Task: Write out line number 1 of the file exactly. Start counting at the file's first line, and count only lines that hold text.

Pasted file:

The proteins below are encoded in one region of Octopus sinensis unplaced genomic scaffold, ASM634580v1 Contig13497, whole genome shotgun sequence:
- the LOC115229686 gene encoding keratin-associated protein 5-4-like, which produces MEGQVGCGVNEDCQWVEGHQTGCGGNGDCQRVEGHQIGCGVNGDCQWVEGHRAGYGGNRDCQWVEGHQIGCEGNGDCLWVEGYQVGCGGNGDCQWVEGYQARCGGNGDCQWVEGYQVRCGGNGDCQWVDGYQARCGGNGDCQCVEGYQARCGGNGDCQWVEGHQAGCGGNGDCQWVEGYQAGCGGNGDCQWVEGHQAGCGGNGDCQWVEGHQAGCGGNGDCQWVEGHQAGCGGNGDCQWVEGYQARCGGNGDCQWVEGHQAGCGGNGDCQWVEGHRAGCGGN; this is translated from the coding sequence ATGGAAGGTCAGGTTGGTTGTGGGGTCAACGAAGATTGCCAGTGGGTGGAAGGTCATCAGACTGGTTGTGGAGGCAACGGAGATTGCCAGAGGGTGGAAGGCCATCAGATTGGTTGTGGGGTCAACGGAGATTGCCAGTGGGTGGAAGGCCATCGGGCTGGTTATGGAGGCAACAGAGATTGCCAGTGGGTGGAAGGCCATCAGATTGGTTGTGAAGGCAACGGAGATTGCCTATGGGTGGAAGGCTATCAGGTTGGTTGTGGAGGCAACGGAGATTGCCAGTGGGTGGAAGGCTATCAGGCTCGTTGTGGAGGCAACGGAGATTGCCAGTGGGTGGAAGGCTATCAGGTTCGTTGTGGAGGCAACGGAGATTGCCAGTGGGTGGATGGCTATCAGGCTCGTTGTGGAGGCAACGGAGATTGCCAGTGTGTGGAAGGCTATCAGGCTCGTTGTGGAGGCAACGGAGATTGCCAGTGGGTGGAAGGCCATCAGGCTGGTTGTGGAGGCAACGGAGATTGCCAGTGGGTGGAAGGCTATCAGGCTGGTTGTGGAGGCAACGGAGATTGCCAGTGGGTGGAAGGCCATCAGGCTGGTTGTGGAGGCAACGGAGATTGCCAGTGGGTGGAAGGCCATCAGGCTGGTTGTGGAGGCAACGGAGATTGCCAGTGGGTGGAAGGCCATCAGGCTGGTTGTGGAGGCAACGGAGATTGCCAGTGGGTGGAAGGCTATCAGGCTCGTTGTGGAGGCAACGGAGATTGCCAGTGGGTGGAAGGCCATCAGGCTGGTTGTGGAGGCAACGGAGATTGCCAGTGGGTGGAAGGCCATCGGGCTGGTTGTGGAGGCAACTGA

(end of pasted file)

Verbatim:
The proteins below are encoded in one region of Octopus sinensis unplaced genomic scaffold, ASM634580v1 Contig13497, whole genome shotgun sequence: